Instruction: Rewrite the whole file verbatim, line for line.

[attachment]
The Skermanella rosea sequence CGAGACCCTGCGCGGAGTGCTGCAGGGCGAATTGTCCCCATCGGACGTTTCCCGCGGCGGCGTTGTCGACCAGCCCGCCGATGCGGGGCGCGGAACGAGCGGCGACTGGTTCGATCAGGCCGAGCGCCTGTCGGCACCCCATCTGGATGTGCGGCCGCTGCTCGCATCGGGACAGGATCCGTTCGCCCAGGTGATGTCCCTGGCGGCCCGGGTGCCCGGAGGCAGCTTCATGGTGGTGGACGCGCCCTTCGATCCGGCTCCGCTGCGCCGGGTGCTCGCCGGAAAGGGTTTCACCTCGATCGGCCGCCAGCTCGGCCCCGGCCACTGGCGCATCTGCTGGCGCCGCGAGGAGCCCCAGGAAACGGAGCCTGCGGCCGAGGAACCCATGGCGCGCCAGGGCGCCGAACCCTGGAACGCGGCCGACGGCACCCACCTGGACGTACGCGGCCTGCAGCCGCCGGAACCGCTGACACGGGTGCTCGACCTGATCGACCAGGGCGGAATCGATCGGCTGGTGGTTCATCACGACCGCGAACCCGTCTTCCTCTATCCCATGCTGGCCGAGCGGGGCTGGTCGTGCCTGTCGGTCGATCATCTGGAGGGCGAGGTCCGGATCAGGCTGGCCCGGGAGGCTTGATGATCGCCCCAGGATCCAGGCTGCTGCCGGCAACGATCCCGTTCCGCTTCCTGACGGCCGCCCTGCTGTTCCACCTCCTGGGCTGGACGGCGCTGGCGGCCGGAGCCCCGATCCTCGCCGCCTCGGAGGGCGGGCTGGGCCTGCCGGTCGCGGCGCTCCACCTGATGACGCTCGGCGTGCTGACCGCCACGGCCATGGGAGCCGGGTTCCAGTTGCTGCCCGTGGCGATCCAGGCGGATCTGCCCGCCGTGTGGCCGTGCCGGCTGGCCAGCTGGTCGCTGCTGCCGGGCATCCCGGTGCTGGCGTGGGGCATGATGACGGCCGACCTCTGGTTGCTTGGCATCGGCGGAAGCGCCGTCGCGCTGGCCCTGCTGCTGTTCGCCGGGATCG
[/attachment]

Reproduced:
The Skermanella rosea sequence CGAGACCCTGCGCGGAGTGCTGCAGGGCGAATTGTCCCCATCGGACGTTTCCCGCGGCGGCGTTGTCGACCAGCCCGCCGATGCGGGGCGCGGAACGAGCGGCGACTGGTTCGATCAGGCCGAGCGCCTGTCGGCACCCCATCTGGATGTGCGGCCGCTGCTCGCATCGGGACAGGATCCGTTCGCCCAGGTGATGTCCCTGGCGGCCCGGGTGCCCGGAGGCAGCTTCATGGTGGTGGACGCGCCCTTCGATCCGGCTCCGCTGCGCCGGGTGCTCGCCGGAAAGGGTTTCACCTCGATCGGCCGCCAGCTCGGCCCCGGCCACTGGCGCATCTGCTGGCGCCGCGAGGAGCCCCAGGAAACGGAGCCTGCGGCCGAGGAACCCATGGCGCGCCAGGGCGCCGAACCCTGGAACGCGGCCGACGGCACCCACCTGGACGTACGCGGCCTGCAGCCGCCGGAACCGCTGACACGGGTGCTCGACCTGATCGACCAGGGCGGAATCGATCGGCTGGTGGTTCATCACGACCGCGAACCCGTCTTCCTCTATCCCATGCTGGCCGAGCGGGGCTGGTCGTGCCTGTCGGTCGATCATCTGGAGGGCGAGGTCCGGATCAGGCTGGCCCGGGAGGCTTGATGATCGCCCCAGGATCCAGGCTGCTGCCGGCAACGATCCCGTTCCGCTTCCTGACGGCCGCCCTGCTGTTCCACCTCCTGGGCTGGACGGCGCTGGCGGCCGGAGCCCCGATCCTCGCCGCCTCGGAGGGCGGGCTGGGCCTGCCGGTCGCGGCGCTCCACCTGATGACGCTCGGCGTGCTGACCGCCACGGCCATGGGAGCCGGGTTCCAGTTGCTGCCCGTGGCGATCCAGGCGGATCTGCCCGCCGTGTGGCCGTGCCGGCTGGCCAGCTGGTCGCTGCTGCCGGGCATCCCGGTGCTGGCGTGGGGCATGATGACGGCCGACCTCTGGTTGCTTGGCATCGGCGGAAGCGCCGTCGCGCTGGCCCTGCTGCTGTTCGCCGGGATCG